Telling Draper he likes to keep things "relatively light-hearted" in the White House, he added in May, "I can't let my own worries — I try not to wear my worries on my sleeve; I don't want to burden them with that."
"Self-pity is the worst thing that can happen to a presidency," Bush told Draper. "This is a job where you can have a lot of self-pity."
First lady's reality check
In the same interview, Bush seemed to indicate he has his down moments at home, saying of his wife, Laura, "Back to the self-pity point; she reminds me that I decided to do this."
In apparent reference to the invasion of Iraq, he continued, "This group-think of 'we all sat around and decided' — there's only one person that can decide, and that's the president."
Draper said Bush took issue with him for unearthing details of a meeting in April 2006 at which he took a show-of-hands vote on the future of Defense Secretary Donald Rumsfeld, who was among his closest advisers. Bush told Draper he had no recollection of it, but he said he disagreed with the implication that he regularly governed by staff vote. (According to Draper's book, the vote was 7-4 for Rumsfeld's ouster, with Bush being one of the no votes. Rumsfeld stayed months longer.)
In response to Draper's observation that Bush had nobody's "shoulder to cry on," the president said: "Of course I do — I've got God's shoulder to cry on, and I cry a lot. I do a lot of crying in this job."
In what Draper interpreted as a reference to war casualties, Bush added, "I'll bet I've shed more tears than you can count as president."
Bush said his certainty that Iraq would turn around for the better was not for show. "You can't fake it," he told Draper in December.
Bush conveyed a level of cheerfulness about his unpopularity. Draper recalled that in their last meeting, in May, Bush pointed outside to his dog Barney and said, "That guy who said if you want a friend in Washington get a dog, knew what he was talking about."
He otherwise addressed his unpopularity as a tactical issue. For instance, in May he said this fall it would be up to Petraeus to convince the public the Iraq strategy is working.
"I've been here too long," Bush said, according to Draper. "Every time I start painting a rosy picture, it gets criticized and then it doesn't make it on the news."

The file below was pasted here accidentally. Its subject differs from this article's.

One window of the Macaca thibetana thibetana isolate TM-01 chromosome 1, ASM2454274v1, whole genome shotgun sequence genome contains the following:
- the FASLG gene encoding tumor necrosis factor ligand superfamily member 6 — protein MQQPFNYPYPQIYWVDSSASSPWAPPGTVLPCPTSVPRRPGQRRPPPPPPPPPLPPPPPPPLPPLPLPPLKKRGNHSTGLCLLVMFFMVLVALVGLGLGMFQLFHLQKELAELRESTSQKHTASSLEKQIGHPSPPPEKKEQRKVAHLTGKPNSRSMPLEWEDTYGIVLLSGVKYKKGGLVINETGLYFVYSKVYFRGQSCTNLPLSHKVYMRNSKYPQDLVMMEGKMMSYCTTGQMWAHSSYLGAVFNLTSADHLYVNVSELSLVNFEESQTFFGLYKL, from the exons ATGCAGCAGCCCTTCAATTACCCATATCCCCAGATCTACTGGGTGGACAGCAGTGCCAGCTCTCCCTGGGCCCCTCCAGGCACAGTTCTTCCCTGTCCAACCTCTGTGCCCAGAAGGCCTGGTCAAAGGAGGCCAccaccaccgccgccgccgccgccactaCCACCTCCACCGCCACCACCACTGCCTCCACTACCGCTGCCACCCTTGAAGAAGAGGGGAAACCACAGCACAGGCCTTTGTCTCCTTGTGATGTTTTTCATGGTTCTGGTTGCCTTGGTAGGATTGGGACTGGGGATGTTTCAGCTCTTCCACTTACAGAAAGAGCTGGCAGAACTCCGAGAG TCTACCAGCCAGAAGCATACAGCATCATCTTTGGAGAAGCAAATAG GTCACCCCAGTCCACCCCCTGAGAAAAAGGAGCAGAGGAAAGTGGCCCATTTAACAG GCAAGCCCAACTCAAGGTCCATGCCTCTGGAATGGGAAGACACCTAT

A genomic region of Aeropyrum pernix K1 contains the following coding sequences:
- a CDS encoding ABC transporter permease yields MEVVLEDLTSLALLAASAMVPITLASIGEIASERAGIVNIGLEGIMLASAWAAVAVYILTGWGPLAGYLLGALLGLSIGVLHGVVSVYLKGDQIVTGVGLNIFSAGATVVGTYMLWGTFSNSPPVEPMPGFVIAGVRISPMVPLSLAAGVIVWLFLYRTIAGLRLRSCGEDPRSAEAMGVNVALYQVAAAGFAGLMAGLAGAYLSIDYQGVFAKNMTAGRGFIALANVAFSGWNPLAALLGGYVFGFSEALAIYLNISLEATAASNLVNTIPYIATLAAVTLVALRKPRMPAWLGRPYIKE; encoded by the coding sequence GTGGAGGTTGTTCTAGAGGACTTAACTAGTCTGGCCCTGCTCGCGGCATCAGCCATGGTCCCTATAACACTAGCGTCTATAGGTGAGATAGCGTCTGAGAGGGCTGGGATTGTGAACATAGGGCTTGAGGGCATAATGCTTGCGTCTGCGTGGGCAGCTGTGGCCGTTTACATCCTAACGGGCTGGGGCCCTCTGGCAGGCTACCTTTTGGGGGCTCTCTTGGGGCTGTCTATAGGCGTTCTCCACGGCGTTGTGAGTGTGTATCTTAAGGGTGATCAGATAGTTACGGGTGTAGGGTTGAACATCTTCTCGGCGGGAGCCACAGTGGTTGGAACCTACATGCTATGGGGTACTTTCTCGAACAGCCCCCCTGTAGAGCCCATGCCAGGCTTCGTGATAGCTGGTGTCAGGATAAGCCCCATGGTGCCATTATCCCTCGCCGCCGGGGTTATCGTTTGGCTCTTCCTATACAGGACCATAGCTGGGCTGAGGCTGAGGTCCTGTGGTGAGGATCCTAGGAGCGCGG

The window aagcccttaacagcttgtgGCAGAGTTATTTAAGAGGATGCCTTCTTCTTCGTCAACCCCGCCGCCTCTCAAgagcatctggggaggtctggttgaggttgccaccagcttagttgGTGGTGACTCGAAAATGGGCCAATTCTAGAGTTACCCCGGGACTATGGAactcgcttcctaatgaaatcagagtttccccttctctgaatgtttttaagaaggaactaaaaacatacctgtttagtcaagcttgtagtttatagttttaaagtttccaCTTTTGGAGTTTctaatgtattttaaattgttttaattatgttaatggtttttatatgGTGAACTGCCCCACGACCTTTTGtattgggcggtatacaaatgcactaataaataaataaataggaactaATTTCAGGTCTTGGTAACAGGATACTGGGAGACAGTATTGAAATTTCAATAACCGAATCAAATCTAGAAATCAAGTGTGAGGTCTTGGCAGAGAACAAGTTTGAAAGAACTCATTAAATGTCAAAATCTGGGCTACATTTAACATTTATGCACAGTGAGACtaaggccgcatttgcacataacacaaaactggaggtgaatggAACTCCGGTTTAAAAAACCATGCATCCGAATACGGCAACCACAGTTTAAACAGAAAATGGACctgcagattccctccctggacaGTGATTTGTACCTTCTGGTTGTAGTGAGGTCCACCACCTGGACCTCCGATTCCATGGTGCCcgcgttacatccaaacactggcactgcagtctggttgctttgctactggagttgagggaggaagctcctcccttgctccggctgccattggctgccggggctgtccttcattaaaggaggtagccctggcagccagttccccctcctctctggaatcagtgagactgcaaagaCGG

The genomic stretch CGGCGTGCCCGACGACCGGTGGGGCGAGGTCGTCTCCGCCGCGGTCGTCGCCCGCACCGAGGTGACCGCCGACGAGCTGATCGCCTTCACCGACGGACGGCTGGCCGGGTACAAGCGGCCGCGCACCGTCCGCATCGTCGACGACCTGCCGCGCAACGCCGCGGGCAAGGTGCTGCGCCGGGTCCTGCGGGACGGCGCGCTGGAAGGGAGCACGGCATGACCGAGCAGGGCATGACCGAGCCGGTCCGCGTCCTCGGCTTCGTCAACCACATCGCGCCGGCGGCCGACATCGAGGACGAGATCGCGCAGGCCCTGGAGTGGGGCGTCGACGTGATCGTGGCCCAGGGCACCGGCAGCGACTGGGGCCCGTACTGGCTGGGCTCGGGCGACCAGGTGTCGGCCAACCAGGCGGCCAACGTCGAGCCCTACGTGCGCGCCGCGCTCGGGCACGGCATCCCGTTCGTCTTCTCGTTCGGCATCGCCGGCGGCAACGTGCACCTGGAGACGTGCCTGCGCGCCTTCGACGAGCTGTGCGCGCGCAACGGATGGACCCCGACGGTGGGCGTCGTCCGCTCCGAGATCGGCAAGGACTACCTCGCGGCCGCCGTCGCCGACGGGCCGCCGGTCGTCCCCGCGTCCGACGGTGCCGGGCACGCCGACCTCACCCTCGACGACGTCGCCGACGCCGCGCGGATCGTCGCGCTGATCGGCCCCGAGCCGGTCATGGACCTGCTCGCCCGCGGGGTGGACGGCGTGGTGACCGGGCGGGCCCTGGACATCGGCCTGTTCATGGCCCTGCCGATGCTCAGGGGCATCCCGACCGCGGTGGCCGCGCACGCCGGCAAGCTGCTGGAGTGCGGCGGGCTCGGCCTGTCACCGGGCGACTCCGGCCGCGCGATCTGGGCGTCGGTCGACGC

But he said he saw his unpopularity as a natural result of his decision to pursue a strategy in which he believed. "I made a decision to lead," he said. "One, it makes you unpopular; two, it makes people accuse you of unilateral arrogance, and that may be true. But the fundamental question is, is the world better off as a result of your leadership?"
Bush often has said that will be for historians decide, but he said during his sessions with Draper that they would have to consult administration documents to get to the bottom of some important questions.
Bush acknowledged one major failing of the early occupation of Iraq when he said of disbanding the Saddam Hussein-era military, "The policy was to keep the army intact; didn't happen."
Bush also said he believed Saddam did not take his threats of war seriously, suggesting that the United Nations emboldened Saddam by failing to follow up on an initial resolution demanding that Iraq disarm. He had sought a second measure containing an ultimatum that failure to comply would result in war.
"One interesting question historians are going to have to answer is: Would Saddam have behaved differently if he hadn't gotten mixed signals between the first resolution and the failure of the second resolution?" Bush said.
"I can't answer that question. I was hopeful that diplomacy would work."
A lot of time left
It did not, but soon enough, somebody else will make the decisions on Iraq. And then, Bush said, he would be pursuing his "freedom agenda" at his institute, modeled on Stanford's Hoover Institution, where young democratic leaders from around the world would study.
"Sixty-two is really young, and yet I'll be through with my presidency," Bush said.
Copyright © 2007 The Seattle Times Company